Just as playing different versions of their characters gave the actors the opportunity to explore new aspects of their personalities, seeing a world where he didn’t exist gave Jackson a chance to explore Peter. “A lot of the way we’ve used Peter is as a mirror to reflect back these characters to themselves. He was the shoulder for Olivia, who was emotionally so intensely cut off. It took almost three seasons before they could have anything resembling a personal conversation. For Walter, it’s the same way. As he was slowly, slowly making his way back to sanity, coming back to being able to deal with the real world, Peter was the character that he bounced his ideas off.”
Since Olivia and Walter were being stripped down to some the core aspects of their characters, I asked Jackson what he thought those core aspects of Peter would be. “Peter’s a survivor.” Jackson answered. “When we first met Peter, he was a guy who didn’t have a moral center at all. He was quite happy and unperturbed to do anything or say anything to get what he needed at that moment. It was only through first his relationship with Walter and then with Olivia that he started to develop empathy, understanding how things would affect or impact the people around him.”
That all changes when Peter returns to reality in this week’s episode of "Fringe." “His initial reaction is to put those walls back up. He is clearly trying to manipulate the people around him towards his own gain, which is an audience with Walter.”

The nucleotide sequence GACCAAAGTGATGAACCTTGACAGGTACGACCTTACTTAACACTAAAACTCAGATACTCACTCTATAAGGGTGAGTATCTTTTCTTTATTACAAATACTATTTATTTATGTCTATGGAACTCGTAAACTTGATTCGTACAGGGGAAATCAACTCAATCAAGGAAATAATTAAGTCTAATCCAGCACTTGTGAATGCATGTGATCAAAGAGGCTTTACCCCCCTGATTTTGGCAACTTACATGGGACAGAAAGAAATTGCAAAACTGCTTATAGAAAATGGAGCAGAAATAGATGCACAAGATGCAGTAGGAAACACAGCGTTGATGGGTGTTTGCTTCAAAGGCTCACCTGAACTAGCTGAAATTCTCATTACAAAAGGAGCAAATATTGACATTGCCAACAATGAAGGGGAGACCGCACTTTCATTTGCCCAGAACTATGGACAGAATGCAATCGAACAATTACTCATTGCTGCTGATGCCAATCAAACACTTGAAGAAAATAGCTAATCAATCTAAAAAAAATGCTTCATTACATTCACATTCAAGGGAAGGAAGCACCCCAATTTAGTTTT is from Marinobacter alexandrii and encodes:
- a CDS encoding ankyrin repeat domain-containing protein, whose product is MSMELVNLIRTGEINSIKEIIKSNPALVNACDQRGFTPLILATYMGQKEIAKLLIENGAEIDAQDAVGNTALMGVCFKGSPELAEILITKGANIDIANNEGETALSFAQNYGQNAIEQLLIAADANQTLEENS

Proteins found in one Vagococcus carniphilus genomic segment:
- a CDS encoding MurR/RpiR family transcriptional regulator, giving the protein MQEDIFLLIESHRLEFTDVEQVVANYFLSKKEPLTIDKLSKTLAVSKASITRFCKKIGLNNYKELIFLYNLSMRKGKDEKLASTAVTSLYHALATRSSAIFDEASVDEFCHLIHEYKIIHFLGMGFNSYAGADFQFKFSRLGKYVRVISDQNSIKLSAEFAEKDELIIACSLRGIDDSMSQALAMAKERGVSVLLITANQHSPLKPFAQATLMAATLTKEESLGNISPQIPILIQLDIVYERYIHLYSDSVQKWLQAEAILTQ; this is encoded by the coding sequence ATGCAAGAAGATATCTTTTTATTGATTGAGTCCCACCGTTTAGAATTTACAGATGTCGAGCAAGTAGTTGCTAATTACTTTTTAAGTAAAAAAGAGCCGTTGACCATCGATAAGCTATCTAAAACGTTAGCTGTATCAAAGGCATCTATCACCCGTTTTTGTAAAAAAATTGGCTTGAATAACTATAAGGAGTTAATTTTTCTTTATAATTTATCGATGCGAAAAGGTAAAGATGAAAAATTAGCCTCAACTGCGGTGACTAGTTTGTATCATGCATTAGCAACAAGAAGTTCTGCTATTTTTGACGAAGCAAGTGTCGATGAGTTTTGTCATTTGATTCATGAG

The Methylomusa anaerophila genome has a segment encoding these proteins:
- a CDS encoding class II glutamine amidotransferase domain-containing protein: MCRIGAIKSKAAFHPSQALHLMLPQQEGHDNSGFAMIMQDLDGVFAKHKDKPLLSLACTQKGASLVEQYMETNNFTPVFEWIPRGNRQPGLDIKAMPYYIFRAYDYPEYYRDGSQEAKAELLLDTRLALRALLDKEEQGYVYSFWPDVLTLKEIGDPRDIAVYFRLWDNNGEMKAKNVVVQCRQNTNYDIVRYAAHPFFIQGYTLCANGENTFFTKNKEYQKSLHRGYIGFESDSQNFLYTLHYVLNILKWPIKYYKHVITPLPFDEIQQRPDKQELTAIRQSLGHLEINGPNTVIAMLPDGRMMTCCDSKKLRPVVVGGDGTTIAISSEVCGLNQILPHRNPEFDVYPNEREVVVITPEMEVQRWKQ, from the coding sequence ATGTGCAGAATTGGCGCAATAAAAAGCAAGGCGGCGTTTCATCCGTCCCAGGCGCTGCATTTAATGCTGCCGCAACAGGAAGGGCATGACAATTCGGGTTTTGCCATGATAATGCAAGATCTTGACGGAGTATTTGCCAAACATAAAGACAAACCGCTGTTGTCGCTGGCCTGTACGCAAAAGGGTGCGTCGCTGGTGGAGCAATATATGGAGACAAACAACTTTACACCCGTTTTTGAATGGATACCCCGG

“It’s really a Season One version of Peter. He’s willing to tell the people around him whatever he thinks they want to hear, to manipulate them, to get what he wants. I think Peter has a very amoral view of things. It’s a very zero sum gain for him. I need this and I’ll do whatever it takes to get that. That’s what is going to be part of what he needs to do this year. Not be such a… bad person. Come back to the place he was at the end of Season Three which is a man who is willing to sacrifice his life for the things he loves.”
When Peter returns, he has no idea what’s going on and has think fast. It reminds you just how intelligent the younger Bishop man really is. “It’s one of the things that just got lost in the shuffle about the character. It certainly wasn’t malicious. But Peter without Walter is the smartest guy in the room. Always. Peter with Walter is the second smartest guy in the room. We never were able to show Peter as the guy who was able to navigate the world by himself, essentially just on his wit. This is giving us a bit of an opportunity, particularly in the reintroduction, to see another side of Peter, which I am happy to see return. I would love to have more of that stuff to do.”
The Walter/Peter relationship is one of the strongest aspects of ‘Fringe.’ I had to ask how close it was to the John Nobel/Josh Jackson relationship. “He’s not anywhere near as fragile as Walter is, but the professional relationship is certainly as warm as it is on screen. The best moments, the best memories I will take from this show when it’s all said and done, will be that working relationship with John. We’ve spent many hours talking about how to make that father/son relationship as honest as possible, and I think that comes through. That relationship wasn’t there in the first season, but by virtue of hashing it out, all the moments we found in scenes, really added that dimension to the show."
I love how Josh acts more like a philosophical fanboy than someone who works on the show; he's willing to admit to flaws in characterization, which is very honest of him IMHO.